5. Arrange the toiletries in the bathroom by colour, size, and designated user. Patiently rearrange it every time any of the irresponsible designated users dares to disrupt the established pattern.

6. When signing your name, make sure that all the letters are the same height, width and angle (but don’t worry about the direction they are written in). Scratch and start all over again, as many times as needed, ignoring comments by puzzled non-perfectionists whose untrained eye cannot discern the crucial difference in size between 6 and 6.1 millimetres.

7. When going to a zoo, take with you a carefully prepared and pre-approved plan of the trip, listing the animals in the order they have to be seen. Refuse to deviate from this plan under any circumstances, even if that means that the viewing of a lion at one end of the zoo must be followed by visiting the bear in the other end, skipping tens of of unplanned animals on the way. “Mama, DON’T LOOK AT THAT CHIMPANZEE! We have a bear next on the list!”

P.S. Sadly, it is not always as amusing as it sounds. But that’s what we’ve got. Koopa 🙂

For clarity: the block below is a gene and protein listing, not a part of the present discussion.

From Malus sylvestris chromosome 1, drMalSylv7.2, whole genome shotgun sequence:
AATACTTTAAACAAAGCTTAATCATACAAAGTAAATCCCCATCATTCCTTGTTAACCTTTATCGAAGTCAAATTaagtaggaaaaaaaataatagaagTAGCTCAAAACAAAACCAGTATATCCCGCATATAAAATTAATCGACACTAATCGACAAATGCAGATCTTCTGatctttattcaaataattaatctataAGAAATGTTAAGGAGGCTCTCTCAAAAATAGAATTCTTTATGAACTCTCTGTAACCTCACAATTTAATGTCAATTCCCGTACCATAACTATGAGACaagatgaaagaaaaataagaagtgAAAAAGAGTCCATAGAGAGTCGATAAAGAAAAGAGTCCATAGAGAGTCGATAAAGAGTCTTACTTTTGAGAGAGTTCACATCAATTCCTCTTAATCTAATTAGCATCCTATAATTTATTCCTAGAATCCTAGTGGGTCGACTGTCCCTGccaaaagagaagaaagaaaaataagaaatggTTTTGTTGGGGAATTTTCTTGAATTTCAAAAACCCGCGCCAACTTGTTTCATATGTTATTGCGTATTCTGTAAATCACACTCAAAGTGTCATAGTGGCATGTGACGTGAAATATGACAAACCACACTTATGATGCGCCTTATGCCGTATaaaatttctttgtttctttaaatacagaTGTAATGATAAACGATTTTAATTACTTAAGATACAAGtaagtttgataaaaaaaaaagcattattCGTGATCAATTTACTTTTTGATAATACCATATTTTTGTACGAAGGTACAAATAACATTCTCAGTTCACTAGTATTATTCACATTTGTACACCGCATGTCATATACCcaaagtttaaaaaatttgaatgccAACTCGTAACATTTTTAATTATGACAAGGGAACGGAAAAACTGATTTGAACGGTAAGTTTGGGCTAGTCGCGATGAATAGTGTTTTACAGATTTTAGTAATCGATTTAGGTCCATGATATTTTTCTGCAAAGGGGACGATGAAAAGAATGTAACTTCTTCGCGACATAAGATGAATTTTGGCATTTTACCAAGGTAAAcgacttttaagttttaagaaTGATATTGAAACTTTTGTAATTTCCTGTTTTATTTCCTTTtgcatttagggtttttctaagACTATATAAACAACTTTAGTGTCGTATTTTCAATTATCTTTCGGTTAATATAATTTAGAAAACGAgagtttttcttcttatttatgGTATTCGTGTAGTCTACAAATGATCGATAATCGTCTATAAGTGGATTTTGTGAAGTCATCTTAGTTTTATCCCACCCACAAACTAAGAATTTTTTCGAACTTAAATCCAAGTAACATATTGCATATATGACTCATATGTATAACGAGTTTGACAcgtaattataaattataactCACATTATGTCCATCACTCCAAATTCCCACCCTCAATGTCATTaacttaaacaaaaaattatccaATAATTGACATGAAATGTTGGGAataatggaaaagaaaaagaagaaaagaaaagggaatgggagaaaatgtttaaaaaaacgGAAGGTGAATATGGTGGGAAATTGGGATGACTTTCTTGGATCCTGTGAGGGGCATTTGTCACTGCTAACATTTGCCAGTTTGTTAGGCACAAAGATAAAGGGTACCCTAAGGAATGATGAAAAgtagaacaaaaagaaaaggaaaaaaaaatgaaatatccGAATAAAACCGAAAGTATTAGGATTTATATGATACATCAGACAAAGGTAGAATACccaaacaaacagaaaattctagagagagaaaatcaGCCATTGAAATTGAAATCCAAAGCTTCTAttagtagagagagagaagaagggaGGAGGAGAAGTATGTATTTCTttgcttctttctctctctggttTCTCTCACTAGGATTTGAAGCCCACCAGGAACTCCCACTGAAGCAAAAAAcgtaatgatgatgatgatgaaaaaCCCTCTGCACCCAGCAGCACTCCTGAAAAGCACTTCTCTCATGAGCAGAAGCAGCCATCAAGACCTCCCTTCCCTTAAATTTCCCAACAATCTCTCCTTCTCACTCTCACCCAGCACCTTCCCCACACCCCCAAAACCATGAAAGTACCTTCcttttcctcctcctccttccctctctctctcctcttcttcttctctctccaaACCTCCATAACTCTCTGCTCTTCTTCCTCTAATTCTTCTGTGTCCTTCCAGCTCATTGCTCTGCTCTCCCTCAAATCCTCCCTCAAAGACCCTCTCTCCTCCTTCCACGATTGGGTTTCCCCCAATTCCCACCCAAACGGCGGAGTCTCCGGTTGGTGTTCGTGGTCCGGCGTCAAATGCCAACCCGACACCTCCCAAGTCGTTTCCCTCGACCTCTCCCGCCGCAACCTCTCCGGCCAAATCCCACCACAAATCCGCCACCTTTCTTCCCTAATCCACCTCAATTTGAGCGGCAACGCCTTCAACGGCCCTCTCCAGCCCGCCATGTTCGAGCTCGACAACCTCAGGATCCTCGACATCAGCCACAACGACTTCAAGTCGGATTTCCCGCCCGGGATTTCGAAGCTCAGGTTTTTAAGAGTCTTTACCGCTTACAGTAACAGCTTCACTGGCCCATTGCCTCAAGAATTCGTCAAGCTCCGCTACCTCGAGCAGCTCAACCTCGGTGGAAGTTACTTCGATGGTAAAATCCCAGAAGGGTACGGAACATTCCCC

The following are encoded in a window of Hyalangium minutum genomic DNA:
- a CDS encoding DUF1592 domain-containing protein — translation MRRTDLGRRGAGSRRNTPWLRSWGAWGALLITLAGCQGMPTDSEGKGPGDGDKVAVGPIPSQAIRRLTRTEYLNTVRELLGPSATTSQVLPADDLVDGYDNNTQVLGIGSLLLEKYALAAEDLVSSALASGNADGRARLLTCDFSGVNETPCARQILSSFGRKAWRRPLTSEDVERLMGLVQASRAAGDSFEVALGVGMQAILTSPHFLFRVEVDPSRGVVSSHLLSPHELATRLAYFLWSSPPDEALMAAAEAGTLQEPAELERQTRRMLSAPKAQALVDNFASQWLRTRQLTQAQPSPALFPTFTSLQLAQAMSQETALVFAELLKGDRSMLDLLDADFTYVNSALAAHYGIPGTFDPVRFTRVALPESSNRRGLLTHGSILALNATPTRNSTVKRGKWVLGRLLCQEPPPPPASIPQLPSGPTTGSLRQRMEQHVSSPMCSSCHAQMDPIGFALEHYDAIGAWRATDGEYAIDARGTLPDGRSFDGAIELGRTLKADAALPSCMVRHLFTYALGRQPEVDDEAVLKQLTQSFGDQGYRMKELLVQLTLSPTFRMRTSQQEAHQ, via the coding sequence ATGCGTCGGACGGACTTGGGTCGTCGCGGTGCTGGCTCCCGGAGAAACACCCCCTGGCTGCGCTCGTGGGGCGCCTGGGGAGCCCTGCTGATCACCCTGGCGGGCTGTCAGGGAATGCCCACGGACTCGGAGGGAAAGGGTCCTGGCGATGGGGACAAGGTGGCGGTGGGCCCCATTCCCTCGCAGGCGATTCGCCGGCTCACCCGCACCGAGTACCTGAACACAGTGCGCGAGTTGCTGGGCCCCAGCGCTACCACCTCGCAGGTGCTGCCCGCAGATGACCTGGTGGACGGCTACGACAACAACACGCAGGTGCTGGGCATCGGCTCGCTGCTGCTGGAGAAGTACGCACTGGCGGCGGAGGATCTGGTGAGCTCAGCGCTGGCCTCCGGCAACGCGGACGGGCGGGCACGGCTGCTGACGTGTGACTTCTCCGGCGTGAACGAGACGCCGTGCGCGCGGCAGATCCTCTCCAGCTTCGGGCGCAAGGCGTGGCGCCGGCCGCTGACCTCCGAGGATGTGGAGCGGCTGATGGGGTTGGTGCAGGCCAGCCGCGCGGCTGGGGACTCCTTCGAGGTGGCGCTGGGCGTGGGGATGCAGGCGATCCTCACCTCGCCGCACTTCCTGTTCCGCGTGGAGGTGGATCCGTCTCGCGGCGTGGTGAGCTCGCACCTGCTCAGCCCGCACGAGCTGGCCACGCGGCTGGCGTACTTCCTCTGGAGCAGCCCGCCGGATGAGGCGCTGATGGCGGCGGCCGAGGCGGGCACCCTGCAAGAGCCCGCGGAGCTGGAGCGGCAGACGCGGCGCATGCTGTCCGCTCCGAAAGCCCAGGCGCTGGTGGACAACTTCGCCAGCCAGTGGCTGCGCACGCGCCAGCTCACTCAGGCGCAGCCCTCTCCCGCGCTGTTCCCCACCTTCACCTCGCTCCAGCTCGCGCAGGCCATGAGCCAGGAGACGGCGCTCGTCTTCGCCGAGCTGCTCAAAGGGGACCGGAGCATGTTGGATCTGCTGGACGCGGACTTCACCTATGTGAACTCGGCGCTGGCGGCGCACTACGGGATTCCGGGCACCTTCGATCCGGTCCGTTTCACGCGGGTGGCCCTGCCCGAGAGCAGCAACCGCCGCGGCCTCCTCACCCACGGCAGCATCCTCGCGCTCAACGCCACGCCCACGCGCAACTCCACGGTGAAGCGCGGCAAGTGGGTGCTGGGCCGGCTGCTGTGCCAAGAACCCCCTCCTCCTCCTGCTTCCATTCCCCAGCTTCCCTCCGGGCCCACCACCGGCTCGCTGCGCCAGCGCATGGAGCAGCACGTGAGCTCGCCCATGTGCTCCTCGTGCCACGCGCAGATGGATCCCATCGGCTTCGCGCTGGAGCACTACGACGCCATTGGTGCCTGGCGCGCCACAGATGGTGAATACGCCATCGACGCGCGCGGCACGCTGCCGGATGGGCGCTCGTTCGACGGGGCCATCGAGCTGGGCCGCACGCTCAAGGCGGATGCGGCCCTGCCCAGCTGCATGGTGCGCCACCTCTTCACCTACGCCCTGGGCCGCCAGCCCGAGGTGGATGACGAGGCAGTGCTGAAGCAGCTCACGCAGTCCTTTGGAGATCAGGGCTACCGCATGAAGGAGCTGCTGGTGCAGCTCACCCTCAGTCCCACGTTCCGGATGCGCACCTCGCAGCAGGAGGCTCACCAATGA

Talking about death and…. koalas

Not exactly sure how to talk to kids about difficult stuff like death. My grandfather, who lived overseas, died some time ago. I was not sure how to present this news to Koopa without making him too distressed. So one day, after picking him up from school, I waited for a moment when I had his undivided attention, and just shared the news with him. He studied my serious and sad face, looking a little nervous, as if measuring up my emotions and trying to adjust his own, didn’t say anything. We had talked about death before, in quite simple terms, he knows that all living things die, people grow old and die, but he never encountered it, and so there was no reason to discuss it in much detail. So I don’t know what was going on through his mind when I told him the news. He was silent for a little while, then inquired if my grandma was ok. I said yes, she is. Will she live alone now? Yes, she will live alone now. And that seemed to be it. After that he seemed satisfied with the conversation and ready to go about his five-year-old business.